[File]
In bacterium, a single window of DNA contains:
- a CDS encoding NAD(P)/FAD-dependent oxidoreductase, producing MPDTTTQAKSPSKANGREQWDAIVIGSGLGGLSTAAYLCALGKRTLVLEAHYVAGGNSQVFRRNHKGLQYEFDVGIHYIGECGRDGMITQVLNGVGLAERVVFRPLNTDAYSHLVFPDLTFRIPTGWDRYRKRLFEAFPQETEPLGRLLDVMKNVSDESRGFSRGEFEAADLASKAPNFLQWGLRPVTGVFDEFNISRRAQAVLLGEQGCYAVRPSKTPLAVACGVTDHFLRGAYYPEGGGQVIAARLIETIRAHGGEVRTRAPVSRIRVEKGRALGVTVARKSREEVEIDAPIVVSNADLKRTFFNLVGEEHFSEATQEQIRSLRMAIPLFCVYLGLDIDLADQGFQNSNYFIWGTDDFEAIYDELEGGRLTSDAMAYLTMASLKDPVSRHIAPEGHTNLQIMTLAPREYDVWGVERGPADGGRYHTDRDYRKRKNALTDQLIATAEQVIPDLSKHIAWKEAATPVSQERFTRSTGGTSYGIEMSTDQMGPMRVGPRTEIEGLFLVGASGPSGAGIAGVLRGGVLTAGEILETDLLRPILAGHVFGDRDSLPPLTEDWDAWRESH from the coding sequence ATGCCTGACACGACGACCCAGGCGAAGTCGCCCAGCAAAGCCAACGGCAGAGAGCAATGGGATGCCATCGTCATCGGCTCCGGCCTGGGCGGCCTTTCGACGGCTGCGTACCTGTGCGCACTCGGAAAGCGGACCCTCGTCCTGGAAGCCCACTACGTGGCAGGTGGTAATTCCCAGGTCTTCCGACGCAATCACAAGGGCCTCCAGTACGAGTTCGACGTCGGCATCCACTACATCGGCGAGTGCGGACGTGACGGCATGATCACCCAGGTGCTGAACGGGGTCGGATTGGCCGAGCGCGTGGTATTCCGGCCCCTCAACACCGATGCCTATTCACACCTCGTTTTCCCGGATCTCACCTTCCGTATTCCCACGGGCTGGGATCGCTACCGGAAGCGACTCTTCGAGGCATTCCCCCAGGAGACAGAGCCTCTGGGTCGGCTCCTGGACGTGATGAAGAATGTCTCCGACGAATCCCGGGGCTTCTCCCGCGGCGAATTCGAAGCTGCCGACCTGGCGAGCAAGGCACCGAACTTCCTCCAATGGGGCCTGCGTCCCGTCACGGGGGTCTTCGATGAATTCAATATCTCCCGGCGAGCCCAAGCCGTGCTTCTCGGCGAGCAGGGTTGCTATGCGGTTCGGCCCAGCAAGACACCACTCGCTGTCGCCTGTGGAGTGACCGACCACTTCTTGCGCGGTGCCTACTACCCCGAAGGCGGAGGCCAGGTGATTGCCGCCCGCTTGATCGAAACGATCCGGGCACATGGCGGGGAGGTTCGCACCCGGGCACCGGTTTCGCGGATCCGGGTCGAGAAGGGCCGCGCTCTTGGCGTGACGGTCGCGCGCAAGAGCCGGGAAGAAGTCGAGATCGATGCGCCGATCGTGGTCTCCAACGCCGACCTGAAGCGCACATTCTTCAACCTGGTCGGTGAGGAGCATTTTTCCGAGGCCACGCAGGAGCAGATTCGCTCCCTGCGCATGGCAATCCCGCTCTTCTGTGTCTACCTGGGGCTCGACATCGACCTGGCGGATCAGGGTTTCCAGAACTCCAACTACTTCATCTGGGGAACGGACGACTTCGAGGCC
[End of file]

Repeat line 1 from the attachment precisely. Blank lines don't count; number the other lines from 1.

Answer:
In bacterium, a single window of DNA contains: